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Reuters Health Information (2005-12-05): Childhood immunization schedule in US deemed cost saving

Public Health

Childhood immunization schedule in US deemed cost saving

Last Updated: 2005-12-05 16:00:18 -0400 (Reuters Health)

NEW YORK (Reuters Health) - From both the direct cost and societal perspectives, the 7-vaccine childhood immunization schedule routinely used in the US provides substantial cost savings, according to a report in the Archives of Pediatrics and Adolescent Medicine for December.

Previous reports have suggested that childhood vaccinations yield cost savings, but most studies have focused on just one vaccine, not on an entire immunization schedule.

Dr. Fangjun Zhou, from the Centers for Disease Control and Prevention in Atlanta, and colleagues used decision tree-based analysis to assess the costs of the routine childhood immunization schedule: diphtheria and tetanus toxoid and acellular pertussis; tetanus and diphtheria toxoids; Haemophilus influenza type b conjugate; inactivated poliovirus; measles, mumps, and rubella; hepatitis B; and varicella vaccines.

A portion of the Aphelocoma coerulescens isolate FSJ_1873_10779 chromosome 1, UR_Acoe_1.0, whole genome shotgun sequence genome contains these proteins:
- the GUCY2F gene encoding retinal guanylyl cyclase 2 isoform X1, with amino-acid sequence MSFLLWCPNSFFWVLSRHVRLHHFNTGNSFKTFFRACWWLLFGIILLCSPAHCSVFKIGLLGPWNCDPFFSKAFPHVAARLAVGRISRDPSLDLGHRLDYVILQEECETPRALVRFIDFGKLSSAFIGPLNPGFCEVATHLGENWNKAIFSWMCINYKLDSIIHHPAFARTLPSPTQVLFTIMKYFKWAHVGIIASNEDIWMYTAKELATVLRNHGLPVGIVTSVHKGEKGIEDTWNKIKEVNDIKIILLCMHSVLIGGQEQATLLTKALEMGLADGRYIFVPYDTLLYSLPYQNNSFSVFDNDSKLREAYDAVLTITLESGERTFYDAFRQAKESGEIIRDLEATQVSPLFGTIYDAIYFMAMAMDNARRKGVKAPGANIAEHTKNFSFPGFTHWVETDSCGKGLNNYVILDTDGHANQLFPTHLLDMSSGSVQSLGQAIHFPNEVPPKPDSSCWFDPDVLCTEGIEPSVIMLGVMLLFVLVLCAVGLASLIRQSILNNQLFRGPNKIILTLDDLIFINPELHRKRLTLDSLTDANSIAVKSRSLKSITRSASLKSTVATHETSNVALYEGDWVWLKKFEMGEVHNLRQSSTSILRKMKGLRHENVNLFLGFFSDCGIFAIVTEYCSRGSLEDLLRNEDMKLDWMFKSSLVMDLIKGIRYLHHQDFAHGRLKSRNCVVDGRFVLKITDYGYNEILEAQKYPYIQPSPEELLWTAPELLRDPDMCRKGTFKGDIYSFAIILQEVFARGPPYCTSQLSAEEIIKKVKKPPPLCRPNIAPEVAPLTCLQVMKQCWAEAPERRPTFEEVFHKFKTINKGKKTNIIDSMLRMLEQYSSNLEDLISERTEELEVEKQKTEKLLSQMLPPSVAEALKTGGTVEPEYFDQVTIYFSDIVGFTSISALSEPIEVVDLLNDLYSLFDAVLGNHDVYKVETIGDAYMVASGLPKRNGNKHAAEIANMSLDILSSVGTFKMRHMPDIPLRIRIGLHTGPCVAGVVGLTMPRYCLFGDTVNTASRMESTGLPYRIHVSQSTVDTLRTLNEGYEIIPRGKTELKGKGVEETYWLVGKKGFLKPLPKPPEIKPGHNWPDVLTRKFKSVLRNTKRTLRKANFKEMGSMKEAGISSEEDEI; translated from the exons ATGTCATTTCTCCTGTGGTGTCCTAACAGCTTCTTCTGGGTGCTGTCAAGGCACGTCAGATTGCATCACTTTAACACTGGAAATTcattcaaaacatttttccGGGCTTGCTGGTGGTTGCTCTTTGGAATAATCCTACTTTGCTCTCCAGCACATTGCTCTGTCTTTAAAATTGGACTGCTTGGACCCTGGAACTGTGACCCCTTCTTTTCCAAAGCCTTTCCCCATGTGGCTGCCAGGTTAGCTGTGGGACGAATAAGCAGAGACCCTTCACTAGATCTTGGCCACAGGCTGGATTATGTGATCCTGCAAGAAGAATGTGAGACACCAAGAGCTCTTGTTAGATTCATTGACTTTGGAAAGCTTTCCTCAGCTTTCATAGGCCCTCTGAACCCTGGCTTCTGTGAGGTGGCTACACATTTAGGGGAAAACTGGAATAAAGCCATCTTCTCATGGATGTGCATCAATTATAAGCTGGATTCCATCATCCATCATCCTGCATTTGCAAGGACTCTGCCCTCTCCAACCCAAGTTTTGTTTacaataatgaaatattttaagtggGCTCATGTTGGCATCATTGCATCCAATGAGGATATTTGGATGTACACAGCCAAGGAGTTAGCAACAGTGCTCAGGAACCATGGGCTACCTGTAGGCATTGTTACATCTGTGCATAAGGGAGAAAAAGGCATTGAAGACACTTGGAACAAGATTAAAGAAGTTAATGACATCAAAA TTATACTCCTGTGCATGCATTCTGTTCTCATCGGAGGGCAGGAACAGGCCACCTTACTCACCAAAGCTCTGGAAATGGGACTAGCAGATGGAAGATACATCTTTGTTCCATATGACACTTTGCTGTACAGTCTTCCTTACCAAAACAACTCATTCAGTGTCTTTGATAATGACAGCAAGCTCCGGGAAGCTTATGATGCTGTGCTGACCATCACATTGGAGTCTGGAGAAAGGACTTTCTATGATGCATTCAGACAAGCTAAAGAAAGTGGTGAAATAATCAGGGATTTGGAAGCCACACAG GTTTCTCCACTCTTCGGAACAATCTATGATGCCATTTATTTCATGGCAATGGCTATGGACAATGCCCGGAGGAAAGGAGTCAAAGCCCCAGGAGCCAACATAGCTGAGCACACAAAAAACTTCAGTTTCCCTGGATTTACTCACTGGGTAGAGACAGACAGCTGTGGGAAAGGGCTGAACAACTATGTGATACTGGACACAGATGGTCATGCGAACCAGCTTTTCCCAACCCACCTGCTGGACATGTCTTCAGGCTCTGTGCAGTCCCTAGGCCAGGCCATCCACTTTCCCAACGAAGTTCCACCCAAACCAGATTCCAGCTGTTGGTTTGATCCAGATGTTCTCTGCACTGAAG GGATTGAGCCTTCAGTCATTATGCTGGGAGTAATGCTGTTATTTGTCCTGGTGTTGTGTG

The analysis incorporated population-based vaccination coverage, reported vaccine efficacy, historical data on disease rates prior to vaccination, and disease rates reported from 1995 to 2001. A hypothetical birth cohort of nearly 4 million infants was employed in the analysis and followed from birth through death.

From the direct cost and societal perspectives, the immunization schedule provided cost savings of $9.9 and $43.3 billion, respectively, the authors note. The direct costs without and with this schedule were $12.3 and $2.3 billion, respectively, whereas the corresponding societal costs were $46.6 and $2.8 billion.

"Although not reflected in this analysis and difficult to quantify, a dramatic decrease in the loss and suffering of patients, family, and friends is also a direct result" of the routine childhood immunization schedule currently used in the US, the authors state. Vaccination against the pathogens included in the schedule "is a remarkable medical accomplishment that achieves significant public health benefit at a substantial cost savings."

Arch Pediatr Adolesc Med 2005;159:1136-1144.

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